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A Comcast sign is seen at one of their centers on February 13, 2014 in Pompano Beach, Florida. (Joe Raedle/Getty Images)

King Cable

Irwin M. Stelzer

So Comcast’s chairman and CEO Brian Roberts is counting on his political clout with the Obama administration and a few inconsequential divestments to win regulatory approval for Comcast’s $45 billion acquisition of Time Warner Cable. And antitrust experts such as myself will be crunching numbers to see what the effect is on arcane and little-understood numbers such as the Herfindahl Index, which measures the increase in concentration caused by a merger. We really needn’t bother. This is a case in which common sense and anecdote trump statistical manipulation.

Start with political clout. If spending and hiring politically connected insiders constitutes clout, Comcast has that in spades. Its 100-strong lobbying army includes former lawmakers, former aides on the Hill and in the regulatory agency, and a former member of the Federal Communications Commission. Lee Drutman, a senior fellow at a “watchdog group,” told Politico, “They know how key decision-makers think and how the process works.” Nothing wrong with that, or with spending $20 million last year on its lobbying effort. But Comcast’s hiring of an FCC commissioner “not long after she voted to approve the [$30 billion] Comcast-NBCUniversal deal,” according to Politico, does give cause for concern that others now in government might see a path to future employment that is suboptimal for the credibility of the regulatory process.

I have no way of knowing what goes on in this world of below-the-radar advocacy. But my experience in antitrust matters tells me that political pressure on the Justice Department’s Antitrust Division and the Federal Trade Commission is often resented and counterproductive. Whether that remains the case in this administration, I know not.

But I do know, subject of course to any revelations when the regulators take a closer look, that there is much to suggest that this merger is about as anticompetitive, and therefore as anticonsumer, as one can get, which this anecdote makes clear. When News Corp., in the days when I was one of its consultants, brought out Fox News, it was crucial to get exposure on the Time Warner Cable system in New York City. Not only is Gotham a huge consumer market, it is the hub of the advertising industry, and if the Mad Men could not easily see what Fox was offering, they were unlikely to recommend to their clients that they sponsor some of the new channel’s programs.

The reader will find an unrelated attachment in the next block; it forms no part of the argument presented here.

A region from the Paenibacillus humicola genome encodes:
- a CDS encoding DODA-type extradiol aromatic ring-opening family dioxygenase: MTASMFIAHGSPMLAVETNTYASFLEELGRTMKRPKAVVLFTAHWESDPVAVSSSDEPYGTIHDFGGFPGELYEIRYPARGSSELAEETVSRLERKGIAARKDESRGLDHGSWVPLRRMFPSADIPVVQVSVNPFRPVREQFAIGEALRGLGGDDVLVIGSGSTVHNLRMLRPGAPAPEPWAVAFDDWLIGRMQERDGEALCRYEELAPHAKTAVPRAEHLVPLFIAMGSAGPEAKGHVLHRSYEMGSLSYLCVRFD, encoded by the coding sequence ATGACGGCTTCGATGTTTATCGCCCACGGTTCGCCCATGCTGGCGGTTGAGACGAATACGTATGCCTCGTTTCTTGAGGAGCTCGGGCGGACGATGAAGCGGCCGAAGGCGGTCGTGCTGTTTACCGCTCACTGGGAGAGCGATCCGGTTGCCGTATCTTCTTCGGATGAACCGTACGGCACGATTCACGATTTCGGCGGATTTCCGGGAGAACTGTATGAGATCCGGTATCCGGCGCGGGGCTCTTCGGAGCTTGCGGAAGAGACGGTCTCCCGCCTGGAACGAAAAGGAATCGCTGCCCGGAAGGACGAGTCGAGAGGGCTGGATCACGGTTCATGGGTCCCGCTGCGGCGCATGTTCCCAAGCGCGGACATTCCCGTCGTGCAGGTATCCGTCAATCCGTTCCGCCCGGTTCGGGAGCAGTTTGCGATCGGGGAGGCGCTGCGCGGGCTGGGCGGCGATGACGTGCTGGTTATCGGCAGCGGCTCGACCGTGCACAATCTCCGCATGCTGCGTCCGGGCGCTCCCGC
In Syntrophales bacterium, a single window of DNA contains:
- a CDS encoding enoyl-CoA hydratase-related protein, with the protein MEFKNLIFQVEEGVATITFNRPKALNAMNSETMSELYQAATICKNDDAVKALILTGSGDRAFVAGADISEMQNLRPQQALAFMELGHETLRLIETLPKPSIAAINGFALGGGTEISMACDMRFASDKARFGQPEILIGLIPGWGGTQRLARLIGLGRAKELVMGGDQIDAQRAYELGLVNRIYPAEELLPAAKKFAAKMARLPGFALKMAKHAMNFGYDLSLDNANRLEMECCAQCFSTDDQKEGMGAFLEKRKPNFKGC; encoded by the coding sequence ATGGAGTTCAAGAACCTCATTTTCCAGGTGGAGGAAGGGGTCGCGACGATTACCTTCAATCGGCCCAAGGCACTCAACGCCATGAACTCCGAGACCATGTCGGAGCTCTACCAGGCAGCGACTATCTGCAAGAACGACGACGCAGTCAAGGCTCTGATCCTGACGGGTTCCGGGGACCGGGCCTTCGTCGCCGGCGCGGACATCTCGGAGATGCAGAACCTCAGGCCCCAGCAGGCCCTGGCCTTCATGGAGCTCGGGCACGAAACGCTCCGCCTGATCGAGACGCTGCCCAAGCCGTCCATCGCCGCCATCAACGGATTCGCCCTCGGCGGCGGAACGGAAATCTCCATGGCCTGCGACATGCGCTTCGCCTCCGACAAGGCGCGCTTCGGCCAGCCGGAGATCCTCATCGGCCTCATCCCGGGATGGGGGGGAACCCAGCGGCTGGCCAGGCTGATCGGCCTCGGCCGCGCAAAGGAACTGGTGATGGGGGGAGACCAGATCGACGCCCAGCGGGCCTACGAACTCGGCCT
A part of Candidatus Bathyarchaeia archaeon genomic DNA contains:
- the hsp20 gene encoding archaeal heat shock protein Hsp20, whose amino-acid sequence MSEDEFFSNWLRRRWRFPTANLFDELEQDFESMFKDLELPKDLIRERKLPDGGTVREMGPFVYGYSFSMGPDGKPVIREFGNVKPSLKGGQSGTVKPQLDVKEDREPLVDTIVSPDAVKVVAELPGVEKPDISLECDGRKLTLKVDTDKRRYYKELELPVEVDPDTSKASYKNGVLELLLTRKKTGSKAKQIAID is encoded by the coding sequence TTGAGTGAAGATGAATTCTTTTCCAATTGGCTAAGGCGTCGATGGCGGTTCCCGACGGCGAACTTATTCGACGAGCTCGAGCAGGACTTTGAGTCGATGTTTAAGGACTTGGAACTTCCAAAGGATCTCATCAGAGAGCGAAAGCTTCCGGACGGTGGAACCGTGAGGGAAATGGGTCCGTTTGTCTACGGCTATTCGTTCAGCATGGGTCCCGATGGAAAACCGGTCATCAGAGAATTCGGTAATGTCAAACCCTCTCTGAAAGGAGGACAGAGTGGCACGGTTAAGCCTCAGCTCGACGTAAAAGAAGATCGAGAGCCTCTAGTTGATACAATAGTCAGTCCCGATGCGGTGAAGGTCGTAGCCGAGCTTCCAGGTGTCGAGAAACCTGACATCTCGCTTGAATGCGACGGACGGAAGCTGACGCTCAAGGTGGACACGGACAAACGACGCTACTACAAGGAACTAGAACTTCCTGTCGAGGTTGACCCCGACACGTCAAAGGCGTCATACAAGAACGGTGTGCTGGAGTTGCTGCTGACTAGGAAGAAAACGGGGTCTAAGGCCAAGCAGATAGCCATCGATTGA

But Time Warner did not want to see a competitor to its CNN gain traction. So it refused to allow Fox News access to its New York City cable system, one to which satellite is not a serious competitor and long before the emergence of any viable alternative to Time Warner. Pleas from Fox and then-mayor Rudy Giuliani were to no avail. It took an antitrust case and a disastrous deposition by Ted Turner, the founder of Time Warner’s CNN, one in which he stated his wish that Rupert Murdoch and, if I recall correctly, his children would starve to death, to get the cable monopoly to cave and grant Fox access. But only via a very high number on the channel listing. This, in an era when search engines and grids were less used by viewers, who typically searched for something to watch by scanning channels, starting with the lowest numbers: Before viewers ever got to the high numbers, many had selected something else. That was then, this is now: CNN badly trails Fox News in viewers.

Now, if this merger goes through, even after divesting itself of about 3 million customers the combined colossus would control access to 30 million customers, including those in the lush markets of New York City and Los Angeles. Yes, there is more competition than there was in the days when Time Warner sought to strangle Fox News in its crib, but make no mistake: Cable’s residual market power is sufficient to give it the power of life and death over new entrants that threaten to compete with its own programs, or in any way threaten the value of its investments in the status quo. Any creative person hoping some day to develop products that compete with the offerings of NBC, or the Universal film studio, or any of the big cable channels that are part of the Comcast empire, must be hoping that the regulators will understand that the mere fact that the merged company will control “only” 30 percent of the nation’s viewers is an irrelevant measure of its clout.

Comcast already possesses sufficient market power to behave as any such firm would: offer appallingly poor service. The Financial Times reports that Comcast and Time Warner “rank at the bottom of customer service satisfaction studies.” A combination of these companies might not reduce the number of delivery systems available to consumers in any zip code, as Comcast argues, but it would reduce the market for innovations by increasing the size of the sunk investment to be protected, and make it more difficult for providers of content for the combination’s digital pipes to compete with content provided by the new powerhouse.

Or so it seems. It would be bad policy and unfair to just say “no” before fuller inquiry. But healthy skepticism towards claims of consumer advantage, and insistence that political clout count for naught, do seem appropriate.

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